Money, Sex, and Power
People are still pursuing these things: money, power, sex—those are really the big three. Interestingly, however, the church rarely talks about these things from the perspective of wisdom. In fact, I was once warned as a young preacher to stay away from these topics because they make people uncomfortable. People complain that the church only wants money, that politics are a black hole for discussion, and that sex is something we keep secret. But here’s the thing: the Bible talks about these things—a lot. Money alone is mentioned some 2,000 times in Scripture; more than prayer, more than most other things. If it was important enough for God to give us a large body of wisdom for managing, it’s something to which we should pay attention. It’s clear that we need wisdom, and there’s no better place to start than with the thing we deal with most every day—our money.
So, throughout my life as a preacher, I haven’t taken that old preacher’s advice. I think we need to talk about money, and sex, and power. We’ll be doing a series on sex in January, in fact, and then, with the election coming up in a year, we’ll also talk about the politics of Jesus. There will be plenty of opportunities to make people uncomfortable, in other words! But I would argue that one of the reasons these topics make us uncomfortable is because we live in a culture that hasn’t embraced the wisdom of God in these matters. It’s time for us to return there if we’re going to truly manage the gifts God has given us in ways that honor him and change the world.
We begin, then, with the topic of money. Now, most of us were taught that the Bible says that, “Money is the root of all evil,” which is probably why talking about it makes us uncomfortable. Actually, I think Mark Twain also said the opposite was true as well: The lack of money is the root of all kinds of evil, too! But this is a misquote of the Scriptures. In I Timothy 6:10, Paul writes to his young protege, Timothy, not that money itself is the root of evil, but the love of money is actually the cause of a lot of problems. For Paul, money itself was neutral—a thing that could be used for good and godly purposes, or for evil and self-serving purposes. When we love money more than we love God or anything else, that’s when we run into a problem with it.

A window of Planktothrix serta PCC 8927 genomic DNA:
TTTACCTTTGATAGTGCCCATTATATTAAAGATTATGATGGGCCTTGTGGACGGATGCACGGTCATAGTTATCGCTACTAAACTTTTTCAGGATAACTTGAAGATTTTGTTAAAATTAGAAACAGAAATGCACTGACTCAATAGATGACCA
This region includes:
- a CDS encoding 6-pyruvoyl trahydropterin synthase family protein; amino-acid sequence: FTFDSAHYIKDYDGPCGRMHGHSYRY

Jesus said something very similar in the Sermon on the Mount: “Stop collecting treasures for your own benefit on earth, where moth and rust eat them and where thieves break in a steal them. Instead, collect treasures for yourselves in heaven…Where your treasure is, there your heart will be also” (Matt. 6:19-20). Our treasure and our hearts are connected. In fact, you could take Jesus’ teaching and flip it around and it would be equally true—where your heart is, your treasure will be also.
In fact, that’s wisdom—not that we focus on getting money and then figure out what we’re going to do with it, but rather to orient our hearts toward God in such a way that money takes its proper place. Jesus talked about money a lot because how we deal with it says a lot about the disposition of our hearts and our discipleship.